Jane: So it has meant a big jump in our, our budget again because of that. But, I think now that we’re at the end line and we’re, well, we’re not quite there, but we’re, we’re approaching the finishing line. We can see how much has been done and although it’s cost a lot more than we thought.

Gemma: I think you can see the value in it and when you’re walking around you can see that it is going to be hopefully a really good investment and, Originally why we wanted to do this was my husband has a really busy job and we’ve got four children. We are busy a lot and we wanted an option for more downtime as a family and to do things together.

So hopefully we’ll, it’ll really, really help. And the fact that it’s, it’s being run as a business as well. It’ll start to pay off at some of, some of the costs, hopefully we’ll see, but, yeah, it’s it’s been interesting.

Amy: I mean, you sound so positive, even though you’re saying, this was difficult, and this, you know, it sounds like it was really tricky for quite a long time, and I just wonder, how did you navigate all of that in real time?

Gemma: It has been really difficult, the juggle side of it, I think because I wanted to do it so much, and I had such a clear image of what I wanted it to look like at the end, and we’re kind of getting to that now, like I really fell for the building, and I love old buildings and what they have, but I also love the the modern aspects as well.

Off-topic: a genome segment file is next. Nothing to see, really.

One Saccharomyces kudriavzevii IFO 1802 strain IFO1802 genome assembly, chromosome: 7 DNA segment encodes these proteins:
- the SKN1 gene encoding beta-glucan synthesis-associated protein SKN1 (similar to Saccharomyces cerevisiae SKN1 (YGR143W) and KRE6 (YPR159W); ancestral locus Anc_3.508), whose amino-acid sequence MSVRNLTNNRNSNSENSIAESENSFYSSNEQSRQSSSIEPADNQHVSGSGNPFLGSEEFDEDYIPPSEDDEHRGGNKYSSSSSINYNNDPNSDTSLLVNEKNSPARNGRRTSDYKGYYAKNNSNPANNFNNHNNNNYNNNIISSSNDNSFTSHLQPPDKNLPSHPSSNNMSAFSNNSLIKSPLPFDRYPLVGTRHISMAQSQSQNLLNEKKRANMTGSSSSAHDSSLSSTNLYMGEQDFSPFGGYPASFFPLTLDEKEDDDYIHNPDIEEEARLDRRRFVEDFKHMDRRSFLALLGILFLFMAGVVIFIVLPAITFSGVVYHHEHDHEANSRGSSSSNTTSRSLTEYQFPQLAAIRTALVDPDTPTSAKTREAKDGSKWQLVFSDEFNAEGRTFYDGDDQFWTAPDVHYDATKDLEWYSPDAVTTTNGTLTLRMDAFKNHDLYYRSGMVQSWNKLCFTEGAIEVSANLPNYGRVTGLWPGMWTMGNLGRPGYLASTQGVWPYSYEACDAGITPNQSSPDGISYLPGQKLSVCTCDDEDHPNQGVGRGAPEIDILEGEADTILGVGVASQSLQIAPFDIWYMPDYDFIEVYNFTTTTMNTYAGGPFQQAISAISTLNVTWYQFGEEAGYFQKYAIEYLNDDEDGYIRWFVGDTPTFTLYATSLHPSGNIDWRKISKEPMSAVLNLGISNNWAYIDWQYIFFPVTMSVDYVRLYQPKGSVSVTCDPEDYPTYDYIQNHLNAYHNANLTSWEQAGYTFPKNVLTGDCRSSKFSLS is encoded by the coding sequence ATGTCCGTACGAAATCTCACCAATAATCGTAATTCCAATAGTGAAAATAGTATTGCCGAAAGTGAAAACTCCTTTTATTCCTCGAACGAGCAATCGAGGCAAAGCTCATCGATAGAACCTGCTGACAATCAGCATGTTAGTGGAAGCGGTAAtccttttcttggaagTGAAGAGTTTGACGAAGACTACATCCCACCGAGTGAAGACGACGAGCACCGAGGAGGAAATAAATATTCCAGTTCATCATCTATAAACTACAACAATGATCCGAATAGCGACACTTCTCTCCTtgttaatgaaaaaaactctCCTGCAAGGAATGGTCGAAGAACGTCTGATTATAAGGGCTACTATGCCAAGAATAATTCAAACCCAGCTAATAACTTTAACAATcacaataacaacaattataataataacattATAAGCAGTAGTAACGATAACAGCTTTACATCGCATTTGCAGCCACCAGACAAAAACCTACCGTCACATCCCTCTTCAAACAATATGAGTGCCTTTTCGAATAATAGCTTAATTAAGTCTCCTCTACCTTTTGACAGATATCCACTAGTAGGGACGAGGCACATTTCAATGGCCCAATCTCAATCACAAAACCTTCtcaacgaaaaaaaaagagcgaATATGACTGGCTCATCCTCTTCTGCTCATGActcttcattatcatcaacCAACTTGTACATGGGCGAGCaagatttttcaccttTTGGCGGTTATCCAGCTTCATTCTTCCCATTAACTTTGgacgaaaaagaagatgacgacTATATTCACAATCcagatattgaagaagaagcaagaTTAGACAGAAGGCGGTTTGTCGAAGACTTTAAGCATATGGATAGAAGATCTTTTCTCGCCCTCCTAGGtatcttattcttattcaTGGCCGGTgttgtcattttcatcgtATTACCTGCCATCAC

I was so passionate about bringing the building back to life and, there’s been times where I found it really difficult, but I think that’s always,

been bigger than, than the difficulties if you like, so it’s been worth it. So I’ve, I’ve been happy to, to carry on with it, but it has literally taken over. It’s on my mind all the time. When I go to sleep, I’m thinking about things that I need to buy or things that I need to do. And when I wake up in the morning, it’s, it’s all the time, it’s constant.

So it will be quite nice to, to not be having it as kind of prevalent all the time soon. But, but I’ve, I’ve enjoyed the process. It’s been great. And then it has been really nice because it’s, it’s been a part of the community, that building for such a long time. The people on Anglesey are lovely, whenever we go, they’re so welcoming, and really kind to us. We was a bit worried how people would feel about somebody who isn’t local doing the work on the building and and coming in, but we have used a local team, we’ve used local builders and it’s, it’s really nice to see how many people are stopping and saying, oh you know, it looks so good, we’re really pleased to see that something’s happening with it, because it’s sat derelict for a long time.